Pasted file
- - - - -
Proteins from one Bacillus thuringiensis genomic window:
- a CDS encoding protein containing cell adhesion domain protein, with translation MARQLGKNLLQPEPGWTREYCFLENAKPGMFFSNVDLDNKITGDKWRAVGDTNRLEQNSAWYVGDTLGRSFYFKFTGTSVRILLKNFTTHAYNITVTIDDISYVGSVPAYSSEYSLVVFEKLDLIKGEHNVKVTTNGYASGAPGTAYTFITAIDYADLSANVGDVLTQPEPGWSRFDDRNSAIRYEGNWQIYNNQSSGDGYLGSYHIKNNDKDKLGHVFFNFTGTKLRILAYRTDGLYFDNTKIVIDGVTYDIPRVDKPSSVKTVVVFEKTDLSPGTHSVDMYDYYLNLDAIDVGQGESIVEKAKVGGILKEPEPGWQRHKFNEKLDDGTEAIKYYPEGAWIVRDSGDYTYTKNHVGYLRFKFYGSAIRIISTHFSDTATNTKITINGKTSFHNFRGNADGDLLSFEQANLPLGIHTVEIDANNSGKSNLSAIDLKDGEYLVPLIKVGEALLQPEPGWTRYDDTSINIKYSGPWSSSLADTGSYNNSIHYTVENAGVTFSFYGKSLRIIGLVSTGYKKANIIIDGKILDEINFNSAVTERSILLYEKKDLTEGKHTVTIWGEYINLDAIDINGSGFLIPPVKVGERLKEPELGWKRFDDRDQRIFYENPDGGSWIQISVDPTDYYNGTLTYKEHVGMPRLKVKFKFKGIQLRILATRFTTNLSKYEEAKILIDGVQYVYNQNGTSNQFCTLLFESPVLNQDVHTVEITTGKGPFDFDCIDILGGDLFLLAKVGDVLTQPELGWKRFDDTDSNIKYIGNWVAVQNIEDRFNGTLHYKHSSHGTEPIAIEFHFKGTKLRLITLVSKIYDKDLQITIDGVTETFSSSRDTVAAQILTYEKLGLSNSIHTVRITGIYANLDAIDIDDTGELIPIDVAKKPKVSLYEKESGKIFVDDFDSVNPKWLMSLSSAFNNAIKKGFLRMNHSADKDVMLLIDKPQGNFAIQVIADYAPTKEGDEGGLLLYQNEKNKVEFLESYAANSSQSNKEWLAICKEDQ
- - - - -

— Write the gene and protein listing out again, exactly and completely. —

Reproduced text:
Proteins from one Bacillus thuringiensis genomic window:
- a CDS encoding protein containing cell adhesion domain protein, with translation MARQLGKNLLQPEPGWTREYCFLENAKPGMFFSNVDLDNKITGDKWRAVGDTNRLEQNSAWYVGDTLGRSFYFKFTGTSVRILLKNFTTHAYNITVTIDDISYVGSVPAYSSEYSLVVFEKLDLIKGEHNVKVTTNGYASGAPGTAYTFITAIDYADLSANVGDVLTQPEPGWSRFDDRNSAIRYEGNWQIYNNQSSGDGYLGSYHIKNNDKDKLGHVFFNFTGTKLRILAYRTDGLYFDNTKIVIDGVTYDIPRVDKPSSVKTVVVFEKTDLSPGTHSVDMYDYYLNLDAIDVGQGESIVEKAKVGGILKEPEPGWQRHKFNEKLDDGTEAIKYYPEGAWIVRDSGDYTYTKNHVGYLRFKFYGSAIRIISTHFSDTATNTKITINGKTSFHNFRGNADGDLLSFEQANLPLGIHTVEIDANNSGKSNLSAIDLKDGEYLVPLIKVGEALLQPEPGWTRYDDTSINIKYSGPWSSSLADTGSYNNSIHYTVENAGVTFSFYGKSLRIIGLVSTGYKKANIIIDGKILDEINFNSAVTERSILLYEKKDLTEGKHTVTIWGEYINLDAIDINGSGFLIPPVKVGERLKEPELGWKRFDDRDQRIFYENPDGGSWIQISVDPTDYYNGTLTYKEHVGMPRLKVKFKFKGIQLRILATRFTTNLSKYEEAKILIDGVQYVYNQNGTSNQFCTLLFESPVLNQDVHTVEITTGKGPFDFDCIDILGGDLFLLAKVGDVLTQPELGWKRFDDTDSNIKYIGNWVAVQNIEDRFNGTLHYKHSSHGTEPIAIEFHFKGTKLRLITLVSKIYDKDLQITIDGVTETFSSSRDTVAAQILTYEKLGLSNSIHTVRITGIYANLDAIDIDDTGELIPIDVAKKPKVSLYEKESGKIFVDDFDSVNPKWLMSLSSAFNNAIKKGFLRMNHSADKDVMLLIDKPQGNFAIQVIADYAPTKEGDEGGLLLYQNEKNKVEFLESYAANSSQSNKEWLAICKEDQ